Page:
Shiftwork is the work we have to do to manage, thrive and survive in a world where shift happens.  I’ve identified 11 shifts that we have to make (see here), this was the final shift.  The earlier ones you can read by following these links:

  • first shift Prediction To Prediction And Pattern Making (see here)
  • second shift From Plans To Plans And Planning (see here)
  • third one From Narrowing Down To Being Focused On Openness (here)
  • fourth shift From Control To Controlled Flexibility (see here)
  • fifth shift  From Risk As Failure To Risk As Endeavour (see here)
  • sixth shift From Probabilities To Probable Possibilities (see here)
  • seventh shift from Goals, Roles & Routines to Meaning, Mattering and Black Swans (see here)
  • eighth shift from Informing to Informing and Transforming (see here)
  • ninth shift from Normative thinking to Normative and Scaleable thinking (see here)
  • tenth shift from Knowing In Advance To Living With Emergence

What other shifts do you think we need to make?  What shifts do YOU need to make? Which of these shifts presents the biggest challenge to you? How are you going to SHIFT?

Inspiration – the first step into creativity

Inspiration – the first step into creativity

Inspiration is the starting point for creativity in the Beyond Personal Mastery® model.

The inspiration step is all about getting ideas and experiences.  People cannot be creative, change or reinvent themselves unless they have some ideas or experience.

The mind map below some ways in which people can boost their inspiration.

 

Beyond Personal Mastery ® Inspiration step

Beyond Personal Mastery ® Inspiration step © Jim Bright 2011

So the first step in boosting creativity is to get people actively engaged in the activities like the following.
Inspired people…
Read

  • Blogs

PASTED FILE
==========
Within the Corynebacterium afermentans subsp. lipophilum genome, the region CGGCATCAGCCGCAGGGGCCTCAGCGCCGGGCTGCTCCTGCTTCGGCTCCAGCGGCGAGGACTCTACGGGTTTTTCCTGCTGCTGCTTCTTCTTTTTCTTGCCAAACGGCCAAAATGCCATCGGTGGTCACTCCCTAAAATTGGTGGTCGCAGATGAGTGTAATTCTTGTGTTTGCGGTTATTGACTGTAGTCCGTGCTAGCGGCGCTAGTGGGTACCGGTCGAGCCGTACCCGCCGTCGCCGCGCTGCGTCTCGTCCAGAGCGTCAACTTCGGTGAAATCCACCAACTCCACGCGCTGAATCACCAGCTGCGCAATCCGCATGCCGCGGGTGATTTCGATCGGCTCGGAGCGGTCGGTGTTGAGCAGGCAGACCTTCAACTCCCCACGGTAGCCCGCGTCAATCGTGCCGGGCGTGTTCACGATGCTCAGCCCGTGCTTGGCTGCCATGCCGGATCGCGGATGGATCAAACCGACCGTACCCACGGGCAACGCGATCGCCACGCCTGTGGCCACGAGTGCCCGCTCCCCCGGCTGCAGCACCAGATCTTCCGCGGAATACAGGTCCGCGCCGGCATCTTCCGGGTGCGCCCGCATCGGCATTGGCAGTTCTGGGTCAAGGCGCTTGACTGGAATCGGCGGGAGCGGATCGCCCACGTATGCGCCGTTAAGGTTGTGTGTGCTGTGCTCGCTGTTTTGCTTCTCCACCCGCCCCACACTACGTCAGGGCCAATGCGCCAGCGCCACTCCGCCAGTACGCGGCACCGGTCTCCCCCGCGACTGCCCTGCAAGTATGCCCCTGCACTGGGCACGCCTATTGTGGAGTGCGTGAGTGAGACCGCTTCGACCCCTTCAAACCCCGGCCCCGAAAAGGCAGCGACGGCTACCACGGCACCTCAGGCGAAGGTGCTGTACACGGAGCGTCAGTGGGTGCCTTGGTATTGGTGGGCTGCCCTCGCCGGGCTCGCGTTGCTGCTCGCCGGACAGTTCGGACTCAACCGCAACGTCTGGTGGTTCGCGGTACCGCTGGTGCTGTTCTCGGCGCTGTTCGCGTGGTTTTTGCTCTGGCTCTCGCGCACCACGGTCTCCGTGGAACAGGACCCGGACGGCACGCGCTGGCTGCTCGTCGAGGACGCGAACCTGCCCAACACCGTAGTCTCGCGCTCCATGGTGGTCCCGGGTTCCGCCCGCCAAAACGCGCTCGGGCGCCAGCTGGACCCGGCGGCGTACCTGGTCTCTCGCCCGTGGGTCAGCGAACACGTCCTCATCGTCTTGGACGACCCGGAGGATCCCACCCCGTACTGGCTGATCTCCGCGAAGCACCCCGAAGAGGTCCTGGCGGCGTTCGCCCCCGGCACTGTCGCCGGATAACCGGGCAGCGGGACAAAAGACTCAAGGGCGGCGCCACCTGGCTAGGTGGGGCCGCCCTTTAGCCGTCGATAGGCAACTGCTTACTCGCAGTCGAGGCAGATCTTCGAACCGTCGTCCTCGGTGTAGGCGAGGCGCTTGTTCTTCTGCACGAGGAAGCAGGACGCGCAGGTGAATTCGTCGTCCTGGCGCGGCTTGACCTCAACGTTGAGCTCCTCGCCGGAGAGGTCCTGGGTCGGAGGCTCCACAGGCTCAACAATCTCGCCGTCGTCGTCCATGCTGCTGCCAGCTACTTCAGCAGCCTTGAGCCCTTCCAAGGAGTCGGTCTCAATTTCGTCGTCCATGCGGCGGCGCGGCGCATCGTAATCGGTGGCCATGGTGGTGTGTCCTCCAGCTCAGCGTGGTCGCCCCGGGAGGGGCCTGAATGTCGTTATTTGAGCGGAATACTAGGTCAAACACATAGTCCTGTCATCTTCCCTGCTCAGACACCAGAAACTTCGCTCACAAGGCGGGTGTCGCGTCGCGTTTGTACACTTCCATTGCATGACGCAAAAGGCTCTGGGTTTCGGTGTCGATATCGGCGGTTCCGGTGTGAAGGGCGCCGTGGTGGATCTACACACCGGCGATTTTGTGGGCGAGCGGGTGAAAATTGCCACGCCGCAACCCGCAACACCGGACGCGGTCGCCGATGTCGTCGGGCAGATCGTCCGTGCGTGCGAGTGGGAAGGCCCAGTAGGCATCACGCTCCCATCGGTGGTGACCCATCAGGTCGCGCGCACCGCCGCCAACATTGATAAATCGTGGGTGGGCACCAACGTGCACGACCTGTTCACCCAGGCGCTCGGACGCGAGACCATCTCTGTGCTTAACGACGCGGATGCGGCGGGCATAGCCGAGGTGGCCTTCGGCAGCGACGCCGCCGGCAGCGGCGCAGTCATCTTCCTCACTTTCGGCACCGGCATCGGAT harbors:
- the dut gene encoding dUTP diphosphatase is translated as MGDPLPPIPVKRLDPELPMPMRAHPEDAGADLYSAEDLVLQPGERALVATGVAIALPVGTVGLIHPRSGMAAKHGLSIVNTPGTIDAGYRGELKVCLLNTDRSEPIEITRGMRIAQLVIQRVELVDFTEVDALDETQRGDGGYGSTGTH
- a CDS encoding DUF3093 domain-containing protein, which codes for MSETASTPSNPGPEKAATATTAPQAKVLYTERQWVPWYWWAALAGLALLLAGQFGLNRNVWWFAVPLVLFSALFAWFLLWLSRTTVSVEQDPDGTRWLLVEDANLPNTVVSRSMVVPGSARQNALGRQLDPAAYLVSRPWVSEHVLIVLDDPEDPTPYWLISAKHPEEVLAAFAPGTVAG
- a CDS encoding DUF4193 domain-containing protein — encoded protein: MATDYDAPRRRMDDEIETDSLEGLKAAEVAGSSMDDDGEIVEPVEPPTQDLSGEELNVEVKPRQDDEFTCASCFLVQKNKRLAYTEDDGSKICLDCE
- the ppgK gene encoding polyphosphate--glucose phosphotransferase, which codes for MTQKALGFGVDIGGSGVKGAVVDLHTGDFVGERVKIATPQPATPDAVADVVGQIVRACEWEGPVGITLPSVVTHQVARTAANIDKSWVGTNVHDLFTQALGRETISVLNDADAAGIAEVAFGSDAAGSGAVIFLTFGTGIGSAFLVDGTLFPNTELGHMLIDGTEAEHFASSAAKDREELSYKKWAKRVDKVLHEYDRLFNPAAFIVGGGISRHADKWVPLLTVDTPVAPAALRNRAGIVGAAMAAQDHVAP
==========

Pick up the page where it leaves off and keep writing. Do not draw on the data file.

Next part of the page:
• Newspapers
  • Magazines
  • Books
  • Comic
  • Autobiography
  • Fiction
  • Biography

Watch

  • TV
  • Films
  • Other people
  • Nature

Turn up

  • Parties
  • Events
  • Conferences
  • Theater
  • Movies
  • Coffee
  • Clubs
  • Sporting Events

Join in

  • Conversation
  • Threads
  • Tweet
  • Blog
  • Email
  • Post
  • Converse
  • Connect

Try things

  • Think
  • Fail
  • Write
  • Blogs
  • Dreams
  • Diaries
  • Articles
  • Reflections
  • Ideas
  • Sports
  • Hobby
  • Arts
  • Travel

Feel

  • Confident
  • Energized
  • Connected
  • Relevant
  • Intrepid

The Psychology behind the idea – the lego metaphor and instance-based memory

In this step we are trying to lay down as many new memories as possible.   Imagine your memory like a large lego bucket.   Every new memory (experience you have) represents a new piece of lego to add to the bucket.   It stands to reason that the more pieces you have, and the more varied they are, the more different things you can ultimately make when you come to combine the pieces of lego.

This idea is consistent with instance-based models of memory like Hintzman’s MINERVA II model that was central to my PhD on implicit learning.

I have produced little animations and a short movie to illustrate these ideas. Inspiration – the first step into creativity.

Life Creativity – Applying Beyond Personal Mastery® to Life Changes

Life Creativity – Applying Beyond Personal Mastery® to Life Changes

I want to share with you my model of Creativity that provides practical steps to enhance Life and Career changes.  I will describe the model in this post, and in subsequent ones discuss each of the steps in greater detail.

Here is the Beyond Personal Mastery® model.

 

Beyond Personal Mastery® and its brother Beyond Corporate Mastery® are really two related models comprising Action and Mind steps.  The Action steps, as the name implies, describe the actions that lead to creativity.  The Mind steps are attitudes and dispositions that have been shown by research to support and promote the Action Steps and hence creativity.

The Action Steps model is based on the following ideas derived from the research into creativity:

  • Little “c” creativity involves combining ideas in a new way that has some amusement value, novelty, or modest utility for the person creating and perhaps their immediate circle
  • Big “c” creativity involves combining ideas in a new way that solves or contributes to solving a problem deemed important by others and society generally